2. Landscape characteristics influence morphological and genetic differentiation in a widespread raptor (Buteo jamaicensis).

    Science.gov (United States)

    Hull, Joshua M; Hull, Angus C; Sacks, Benjamin N; Smith, Jeff P; Ernest, Holly B

    2008-02-01

    Landscape-scale population genetic structure in vagile vertebrates was commonly considered to be a contradiction in terms whereas recent studies have demonstrated behaviour and habitat associated structure in several such species. We investigate whether landscape features influence morphological and genetic differentiation in a widespread, mobile raptor. To accurately describe genetic differentiation associated with regional landscape factors, we first investigated subspecies relationships at a continental scale. We used 17 microsatellite loci and five morphological measurements to investigate differentiation between eastern and western subspecies of red-tailed hawks (Buteo jamaicensis) and to identify patterns between differentiation and habitat within western North America. Bayesian and frequency-based analyses of microsatellite data revealed clear distinctions between B. j. borealis (eastern) and B. j. calurus (western) samples. Furthermore, hawks sampled in Texas were stouter than those collected from the Rocky Mountains and farther west. Among western samples, birds from the Great Basin, Rocky Mountains, and Washington were significantly different in morphology than those from Oregon and California. We identified a pattern of isolation by distance among western breeding sites around the Sierra Nevada. Given the long-range dispersal capabilities of raptors, this pattern suggests that population-specific habitat preferences, corresponding with habitat breaks between eastern and western slopes of the Sierra Nevada, and/or regionally variable population densities limit migration between the Mediterranean habitat of central California and the xeric habitats of southern California and interior west. We suggest habitat preferences and regionally disparate population densities may play a role in shaping genetic structure in vagile avian taxa.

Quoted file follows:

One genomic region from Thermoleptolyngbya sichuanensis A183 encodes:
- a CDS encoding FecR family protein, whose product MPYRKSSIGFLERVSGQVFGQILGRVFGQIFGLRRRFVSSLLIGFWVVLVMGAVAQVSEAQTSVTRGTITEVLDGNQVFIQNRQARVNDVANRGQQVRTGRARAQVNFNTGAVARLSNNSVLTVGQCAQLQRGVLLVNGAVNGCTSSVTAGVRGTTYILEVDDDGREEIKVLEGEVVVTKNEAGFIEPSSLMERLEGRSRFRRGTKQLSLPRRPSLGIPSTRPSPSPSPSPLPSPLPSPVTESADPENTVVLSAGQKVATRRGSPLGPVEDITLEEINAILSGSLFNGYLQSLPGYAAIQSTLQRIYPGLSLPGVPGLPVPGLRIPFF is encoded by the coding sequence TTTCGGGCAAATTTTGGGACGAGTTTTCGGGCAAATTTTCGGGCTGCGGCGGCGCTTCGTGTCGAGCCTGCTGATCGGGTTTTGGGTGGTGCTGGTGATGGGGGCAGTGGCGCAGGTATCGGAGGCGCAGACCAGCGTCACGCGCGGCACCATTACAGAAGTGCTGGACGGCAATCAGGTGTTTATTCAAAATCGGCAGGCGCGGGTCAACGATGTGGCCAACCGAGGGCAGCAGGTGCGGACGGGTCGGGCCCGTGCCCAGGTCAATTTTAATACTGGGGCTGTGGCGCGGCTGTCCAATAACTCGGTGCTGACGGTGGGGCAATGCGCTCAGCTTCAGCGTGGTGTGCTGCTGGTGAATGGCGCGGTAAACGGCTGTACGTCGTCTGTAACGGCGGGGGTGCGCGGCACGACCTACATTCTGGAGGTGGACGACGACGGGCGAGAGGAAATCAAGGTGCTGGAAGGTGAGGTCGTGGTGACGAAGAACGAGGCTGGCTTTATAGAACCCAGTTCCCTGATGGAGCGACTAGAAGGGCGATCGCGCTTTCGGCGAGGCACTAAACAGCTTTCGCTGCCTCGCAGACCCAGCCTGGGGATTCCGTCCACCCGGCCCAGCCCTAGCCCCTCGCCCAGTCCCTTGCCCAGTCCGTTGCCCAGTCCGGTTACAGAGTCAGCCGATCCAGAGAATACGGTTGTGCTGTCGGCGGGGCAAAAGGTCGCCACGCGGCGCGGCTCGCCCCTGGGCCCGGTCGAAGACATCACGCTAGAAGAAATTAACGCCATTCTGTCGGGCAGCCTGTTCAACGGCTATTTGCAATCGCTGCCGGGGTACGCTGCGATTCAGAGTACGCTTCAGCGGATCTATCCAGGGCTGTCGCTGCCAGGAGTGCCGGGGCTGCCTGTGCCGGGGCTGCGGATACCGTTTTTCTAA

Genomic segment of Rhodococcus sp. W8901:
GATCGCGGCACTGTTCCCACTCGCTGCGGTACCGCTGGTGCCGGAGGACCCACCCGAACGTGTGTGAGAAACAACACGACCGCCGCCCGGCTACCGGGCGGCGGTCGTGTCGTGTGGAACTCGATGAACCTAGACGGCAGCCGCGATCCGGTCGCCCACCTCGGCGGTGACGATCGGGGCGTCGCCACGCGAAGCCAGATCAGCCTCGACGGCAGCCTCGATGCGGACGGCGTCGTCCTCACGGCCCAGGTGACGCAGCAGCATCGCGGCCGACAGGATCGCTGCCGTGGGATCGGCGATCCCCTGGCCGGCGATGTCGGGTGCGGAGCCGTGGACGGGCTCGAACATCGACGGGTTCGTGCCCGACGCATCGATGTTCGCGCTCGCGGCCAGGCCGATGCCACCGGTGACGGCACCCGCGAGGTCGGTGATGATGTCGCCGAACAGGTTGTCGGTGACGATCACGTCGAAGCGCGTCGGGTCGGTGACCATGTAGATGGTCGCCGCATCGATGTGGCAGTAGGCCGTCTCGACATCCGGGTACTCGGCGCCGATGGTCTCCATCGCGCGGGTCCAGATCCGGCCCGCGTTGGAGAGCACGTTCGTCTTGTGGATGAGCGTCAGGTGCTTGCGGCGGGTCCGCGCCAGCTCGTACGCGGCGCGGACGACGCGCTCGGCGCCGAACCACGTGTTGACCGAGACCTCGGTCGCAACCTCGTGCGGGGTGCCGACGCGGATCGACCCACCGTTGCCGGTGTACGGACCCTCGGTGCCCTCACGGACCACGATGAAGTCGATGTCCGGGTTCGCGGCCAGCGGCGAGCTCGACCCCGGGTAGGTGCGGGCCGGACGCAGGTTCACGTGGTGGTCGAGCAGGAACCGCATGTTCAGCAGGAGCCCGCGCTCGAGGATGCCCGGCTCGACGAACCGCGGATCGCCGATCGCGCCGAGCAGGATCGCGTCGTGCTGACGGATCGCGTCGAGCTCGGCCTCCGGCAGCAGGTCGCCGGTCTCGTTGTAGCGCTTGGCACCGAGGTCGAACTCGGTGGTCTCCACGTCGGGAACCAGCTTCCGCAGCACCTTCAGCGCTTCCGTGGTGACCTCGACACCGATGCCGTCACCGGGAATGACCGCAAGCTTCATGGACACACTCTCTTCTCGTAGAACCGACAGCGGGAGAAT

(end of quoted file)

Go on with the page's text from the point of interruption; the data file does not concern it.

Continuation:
3. The pharmacokinetics of a single intramuscular dose of amikacin in red-tailed hawks (Buteo jamaicensis).

    Science.gov (United States)

    Bloomfield, R B; Brooks, D; Vulliet, R

    1997-03-01

    The pharmacokinetic parameters of amikacin were determined in red-tailed hawks (Buteo jamaicensis) following the i.m. administration of a single 20 mg/kg dose. After a rapid absorption phase, mean amikacin serum concentrations peaked at 65 +/- 12 micrograms/ML 30-45 min following injection. The serum amikacin concentrations decreased to 2.3 +/- 2 micrograms/ml at 12 hr postinjection. Amikacin was eliminated with first-order kinetics characteristic of a single-compartment model with a half-life of 2.02 +/- 0.63 hr. The volume of distribution was estimated to be 0.28 +/- 0.03 L/kg. Forty-two isolates of gram-negative bacteria and coagulase-positive Staphylococcus species were cultured from birds of prey presented to the Veterinary Medical Teaching Hospital at the University of California-Davis. The minimum inhibitory concentration (MICs) of amikacin ranged from 0.5 to 8.0 micrograms/ml (mean = 2.5 micrograms/ml). The 20 mg/kg dose used in this study resulted in serum concentrations at or above the MICs for > 12 hr for most of the isolates examined. The heaviest birds had the lowest peak serum amikacin concentrations, and the lightest birds had the highest, despite exact volume replacement for each sample drawn. This observation suggests that doses should be based on factors other than weight alone. Amikacin administered at 15-20 mg/kg/day, either as a single dose or divided into two or three doses, is effective in treating sensitive pathogens of the red-tailed hawk.